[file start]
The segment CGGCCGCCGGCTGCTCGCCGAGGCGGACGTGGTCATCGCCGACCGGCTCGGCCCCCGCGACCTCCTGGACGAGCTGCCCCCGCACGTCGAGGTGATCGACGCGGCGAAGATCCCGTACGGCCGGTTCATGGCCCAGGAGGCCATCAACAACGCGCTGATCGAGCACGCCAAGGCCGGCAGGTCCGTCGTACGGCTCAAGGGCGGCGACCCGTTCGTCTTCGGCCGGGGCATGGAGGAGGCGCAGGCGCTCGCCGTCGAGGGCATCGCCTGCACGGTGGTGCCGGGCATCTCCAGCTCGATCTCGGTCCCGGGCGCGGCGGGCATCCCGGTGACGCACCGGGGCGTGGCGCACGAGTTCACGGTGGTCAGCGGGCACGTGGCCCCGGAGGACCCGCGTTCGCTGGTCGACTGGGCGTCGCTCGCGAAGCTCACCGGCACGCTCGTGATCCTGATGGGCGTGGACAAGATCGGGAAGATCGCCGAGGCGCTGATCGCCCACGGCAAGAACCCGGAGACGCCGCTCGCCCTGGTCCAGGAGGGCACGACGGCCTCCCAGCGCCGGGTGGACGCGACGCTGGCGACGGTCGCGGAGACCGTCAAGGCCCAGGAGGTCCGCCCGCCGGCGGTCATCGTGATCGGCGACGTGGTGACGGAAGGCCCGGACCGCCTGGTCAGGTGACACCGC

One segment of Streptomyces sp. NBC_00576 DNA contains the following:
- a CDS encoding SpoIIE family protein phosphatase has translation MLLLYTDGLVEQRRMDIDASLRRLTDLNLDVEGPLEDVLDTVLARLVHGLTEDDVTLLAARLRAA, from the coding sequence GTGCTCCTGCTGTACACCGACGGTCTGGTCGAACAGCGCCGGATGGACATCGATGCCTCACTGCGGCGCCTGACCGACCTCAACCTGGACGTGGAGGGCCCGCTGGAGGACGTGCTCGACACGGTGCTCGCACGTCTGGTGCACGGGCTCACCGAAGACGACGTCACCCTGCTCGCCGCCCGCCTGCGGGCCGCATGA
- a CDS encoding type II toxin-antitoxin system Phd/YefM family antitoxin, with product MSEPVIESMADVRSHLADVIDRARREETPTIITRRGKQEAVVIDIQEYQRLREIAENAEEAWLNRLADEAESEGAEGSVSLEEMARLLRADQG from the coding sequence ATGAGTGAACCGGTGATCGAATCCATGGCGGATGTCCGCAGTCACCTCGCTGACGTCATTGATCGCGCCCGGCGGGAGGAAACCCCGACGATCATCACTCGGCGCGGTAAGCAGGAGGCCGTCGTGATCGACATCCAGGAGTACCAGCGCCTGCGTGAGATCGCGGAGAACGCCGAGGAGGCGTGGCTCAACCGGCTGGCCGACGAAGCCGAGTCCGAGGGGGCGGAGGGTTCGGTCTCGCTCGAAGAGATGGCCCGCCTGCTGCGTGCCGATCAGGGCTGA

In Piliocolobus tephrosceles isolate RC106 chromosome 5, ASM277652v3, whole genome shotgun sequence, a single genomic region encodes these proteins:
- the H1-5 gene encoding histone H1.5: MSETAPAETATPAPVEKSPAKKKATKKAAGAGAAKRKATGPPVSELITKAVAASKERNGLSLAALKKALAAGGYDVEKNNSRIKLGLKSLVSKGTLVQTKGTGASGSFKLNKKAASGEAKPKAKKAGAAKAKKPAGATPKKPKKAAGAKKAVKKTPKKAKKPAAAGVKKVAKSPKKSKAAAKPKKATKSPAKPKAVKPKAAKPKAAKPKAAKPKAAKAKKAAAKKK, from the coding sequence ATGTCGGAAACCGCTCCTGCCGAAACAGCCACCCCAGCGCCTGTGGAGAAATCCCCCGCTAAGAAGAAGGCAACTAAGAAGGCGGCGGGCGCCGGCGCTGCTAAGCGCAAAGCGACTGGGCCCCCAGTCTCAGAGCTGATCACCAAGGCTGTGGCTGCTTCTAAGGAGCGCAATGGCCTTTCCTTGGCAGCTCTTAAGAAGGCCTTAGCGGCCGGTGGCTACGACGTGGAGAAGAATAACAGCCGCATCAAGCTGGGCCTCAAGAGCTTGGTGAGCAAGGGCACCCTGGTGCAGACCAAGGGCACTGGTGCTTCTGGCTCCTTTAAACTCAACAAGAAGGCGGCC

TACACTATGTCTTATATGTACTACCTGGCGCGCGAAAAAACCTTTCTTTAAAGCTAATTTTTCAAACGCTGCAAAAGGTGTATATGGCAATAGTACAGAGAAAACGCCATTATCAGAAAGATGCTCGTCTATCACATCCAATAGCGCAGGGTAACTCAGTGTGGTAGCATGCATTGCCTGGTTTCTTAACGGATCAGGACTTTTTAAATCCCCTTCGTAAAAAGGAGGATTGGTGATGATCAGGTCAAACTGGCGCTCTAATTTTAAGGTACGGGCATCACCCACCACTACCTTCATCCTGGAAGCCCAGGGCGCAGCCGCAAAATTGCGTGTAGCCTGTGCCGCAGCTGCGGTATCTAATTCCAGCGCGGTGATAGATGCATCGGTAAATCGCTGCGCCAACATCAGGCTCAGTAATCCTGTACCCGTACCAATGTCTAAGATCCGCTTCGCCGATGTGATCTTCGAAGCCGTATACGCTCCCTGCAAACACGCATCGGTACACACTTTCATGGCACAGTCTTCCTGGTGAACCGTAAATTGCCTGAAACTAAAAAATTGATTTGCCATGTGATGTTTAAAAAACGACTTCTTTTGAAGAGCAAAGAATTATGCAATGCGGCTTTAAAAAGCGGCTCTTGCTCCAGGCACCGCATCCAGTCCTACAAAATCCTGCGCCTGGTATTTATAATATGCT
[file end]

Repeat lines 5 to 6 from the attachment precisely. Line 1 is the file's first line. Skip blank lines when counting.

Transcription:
In Piliocolobus tephrosceles isolate RC106 chromosome 5, ASM277652v3, whole genome shotgun sequence, a single genomic region encodes these proteins:
- the H1-5 gene encoding histone H1.5: MSETAPAETATPAPVEKSPAKKKATKKAAGAGAAKRKATGPPVSELITKAVAASKERNGLSLAALKKALAAGGYDVEKNNSRIKLGLKSLVSKGTLVQTKGTGASGSFKLNKKAASGEAKPKAKKAGAAKAKKPAGATPKKPKKAAGAKKAVKKTPKKAKKPAAAGVKKVAKSPKKSKAAAKPKKATKSPAKPKAVKPKAAKPKAAKPKAAKPKAAKAKKAAAKKK, from the coding sequence ATGTCGGAAACCGCTCCTGCCGAAACAGCCACCCCAGCGCCTGTGGAGAAATCCCCCGCTAAGAAGAAGGCAACTAAGAAGGCGGCGGGCGCCGGCGCTGCTAAGCGCAAAGCGACTGGGCCCCCAGTCTCAGAGCTGATCACCAAGGCTGTGGCTGCTTCTAAGGAGCGCAATGGCCTTTCCTTGGCAGCTCTTAAGAAGGCCTTAGCGGCCGGTGGCTACGACGTGGAGAAGAATAACAGCCGCATCAAGCTGGGCCTCAAGAGCTTGGTGAGCAAGGGCACCCTGGTGCAGACCAAGGGCACTGGTGCTTCTGGCTCCTTTAAACTCAACAAGAAGGCGGCC